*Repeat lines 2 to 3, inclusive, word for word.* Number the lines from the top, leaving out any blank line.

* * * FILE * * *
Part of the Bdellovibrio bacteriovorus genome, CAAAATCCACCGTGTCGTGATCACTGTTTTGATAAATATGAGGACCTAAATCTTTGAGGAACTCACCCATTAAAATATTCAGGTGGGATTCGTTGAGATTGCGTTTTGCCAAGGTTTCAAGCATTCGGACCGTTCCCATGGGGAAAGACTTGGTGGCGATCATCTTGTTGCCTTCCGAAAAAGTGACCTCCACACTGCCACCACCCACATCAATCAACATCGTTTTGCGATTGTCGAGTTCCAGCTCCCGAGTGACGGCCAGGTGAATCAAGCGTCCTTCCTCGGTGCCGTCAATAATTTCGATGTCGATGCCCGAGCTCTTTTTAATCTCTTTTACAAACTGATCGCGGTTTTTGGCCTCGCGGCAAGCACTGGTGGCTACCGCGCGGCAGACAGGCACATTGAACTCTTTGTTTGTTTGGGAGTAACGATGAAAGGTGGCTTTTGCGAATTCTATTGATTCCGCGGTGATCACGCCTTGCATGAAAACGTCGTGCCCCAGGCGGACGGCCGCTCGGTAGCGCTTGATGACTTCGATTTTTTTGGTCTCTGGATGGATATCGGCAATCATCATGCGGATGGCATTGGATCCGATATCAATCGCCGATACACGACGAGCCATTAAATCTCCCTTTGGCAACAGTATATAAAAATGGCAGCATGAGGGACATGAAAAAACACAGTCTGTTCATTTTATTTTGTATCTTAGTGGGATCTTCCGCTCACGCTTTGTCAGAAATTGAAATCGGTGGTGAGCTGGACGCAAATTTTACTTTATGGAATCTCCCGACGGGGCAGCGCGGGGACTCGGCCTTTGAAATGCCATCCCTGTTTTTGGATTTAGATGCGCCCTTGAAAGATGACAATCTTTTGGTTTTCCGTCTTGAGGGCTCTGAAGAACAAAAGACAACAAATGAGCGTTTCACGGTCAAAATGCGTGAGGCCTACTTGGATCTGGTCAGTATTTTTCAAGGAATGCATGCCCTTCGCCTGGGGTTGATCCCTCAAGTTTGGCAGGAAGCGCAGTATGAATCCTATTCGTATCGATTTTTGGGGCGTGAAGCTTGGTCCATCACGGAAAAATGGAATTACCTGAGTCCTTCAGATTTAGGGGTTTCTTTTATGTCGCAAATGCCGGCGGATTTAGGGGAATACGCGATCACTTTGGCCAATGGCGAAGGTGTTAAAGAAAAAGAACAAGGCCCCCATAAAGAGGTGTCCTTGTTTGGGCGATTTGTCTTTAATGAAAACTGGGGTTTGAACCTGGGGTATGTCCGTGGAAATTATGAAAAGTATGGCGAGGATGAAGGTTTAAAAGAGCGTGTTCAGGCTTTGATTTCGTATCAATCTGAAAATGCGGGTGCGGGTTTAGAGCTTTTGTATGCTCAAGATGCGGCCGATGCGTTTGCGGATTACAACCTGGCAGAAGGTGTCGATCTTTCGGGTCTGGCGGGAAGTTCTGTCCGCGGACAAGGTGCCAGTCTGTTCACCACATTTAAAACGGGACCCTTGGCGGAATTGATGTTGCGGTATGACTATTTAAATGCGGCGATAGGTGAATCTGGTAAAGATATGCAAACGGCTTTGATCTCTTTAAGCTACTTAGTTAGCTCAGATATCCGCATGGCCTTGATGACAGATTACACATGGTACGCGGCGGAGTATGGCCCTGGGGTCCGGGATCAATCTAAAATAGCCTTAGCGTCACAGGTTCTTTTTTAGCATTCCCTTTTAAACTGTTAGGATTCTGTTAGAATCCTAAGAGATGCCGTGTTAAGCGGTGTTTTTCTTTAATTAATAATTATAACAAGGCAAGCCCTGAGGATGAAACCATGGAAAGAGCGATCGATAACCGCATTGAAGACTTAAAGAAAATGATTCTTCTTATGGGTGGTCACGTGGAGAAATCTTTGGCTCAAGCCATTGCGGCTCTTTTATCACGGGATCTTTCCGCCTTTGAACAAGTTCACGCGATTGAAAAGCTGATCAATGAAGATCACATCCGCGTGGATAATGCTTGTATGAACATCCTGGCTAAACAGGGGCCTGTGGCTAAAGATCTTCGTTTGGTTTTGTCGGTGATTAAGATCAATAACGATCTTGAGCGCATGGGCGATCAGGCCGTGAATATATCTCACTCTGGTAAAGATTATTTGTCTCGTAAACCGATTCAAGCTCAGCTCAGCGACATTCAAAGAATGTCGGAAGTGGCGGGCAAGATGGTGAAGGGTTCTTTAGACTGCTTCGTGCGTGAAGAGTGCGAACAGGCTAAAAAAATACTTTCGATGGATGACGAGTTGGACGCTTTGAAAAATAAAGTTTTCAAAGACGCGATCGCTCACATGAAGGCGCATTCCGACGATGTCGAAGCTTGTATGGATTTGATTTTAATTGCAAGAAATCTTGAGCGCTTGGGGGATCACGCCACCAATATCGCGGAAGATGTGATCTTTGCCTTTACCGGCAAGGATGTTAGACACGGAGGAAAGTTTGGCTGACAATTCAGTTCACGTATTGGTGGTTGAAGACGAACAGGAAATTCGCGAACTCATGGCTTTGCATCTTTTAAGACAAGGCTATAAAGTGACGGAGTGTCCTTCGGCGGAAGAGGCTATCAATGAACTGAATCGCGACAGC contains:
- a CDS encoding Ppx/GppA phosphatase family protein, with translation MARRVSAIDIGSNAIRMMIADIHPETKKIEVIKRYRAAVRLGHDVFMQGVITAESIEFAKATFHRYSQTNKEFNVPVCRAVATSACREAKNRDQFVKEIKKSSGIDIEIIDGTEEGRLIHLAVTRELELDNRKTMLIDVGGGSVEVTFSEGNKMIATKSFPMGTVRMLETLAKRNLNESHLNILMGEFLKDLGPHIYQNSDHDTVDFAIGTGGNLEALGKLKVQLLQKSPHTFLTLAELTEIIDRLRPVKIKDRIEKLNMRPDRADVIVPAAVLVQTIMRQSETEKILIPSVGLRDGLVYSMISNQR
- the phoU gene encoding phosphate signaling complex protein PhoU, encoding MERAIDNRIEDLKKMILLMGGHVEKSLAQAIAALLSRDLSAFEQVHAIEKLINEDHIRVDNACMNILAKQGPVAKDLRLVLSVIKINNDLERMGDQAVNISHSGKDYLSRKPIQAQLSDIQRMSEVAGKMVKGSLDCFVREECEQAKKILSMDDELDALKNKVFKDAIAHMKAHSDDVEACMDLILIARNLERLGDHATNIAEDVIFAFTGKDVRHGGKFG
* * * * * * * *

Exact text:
- a CDS encoding Ppx/GppA phosphatase family protein, with translation MARRVSAIDIGSNAIRMMIADIHPETKKIEVIKRYRAAVRLGHDVFMQGVITAESIEFAKATFHRYSQTNKEFNVPVCRAVATSACREAKNRDQFVKEIKKSSGIDIEIIDGTEEGRLIHLAVTRELELDNRKTMLIDVGGGSVEVTFSEGNKMIATKSFPMGTVRMLETLAKRNLNESHLNILMGEFLKDLGPHIYQNSDHDTVDFAIGTGGNLEALGKLKVQLLQKSPHTFLTLAELTEIIDRLRPVKIKDRIEKLNMRPDRADVIVPAAVLVQTIMRQSETEKILIPSVGLRDGLVYSMISNQR
- the phoU gene encoding phosphate signaling complex protein PhoU, encoding MERAIDNRIEDLKKMILLMGGHVEKSLAQAIAALLSRDLSAFEQVHAIEKLINEDHIRVDNACMNILAKQGPVAKDLRLVLSVIKINNDLERMGDQAVNISHSGKDYLSRKPIQAQLSDIQRMSEVAGKMVKGSLDCFVREECEQAKKILSMDDELDALKNKVFKDAIAHMKAHSDDVEACMDLILIARNLERLGDHATNIAEDVIFAFTGKDVRHGGKFG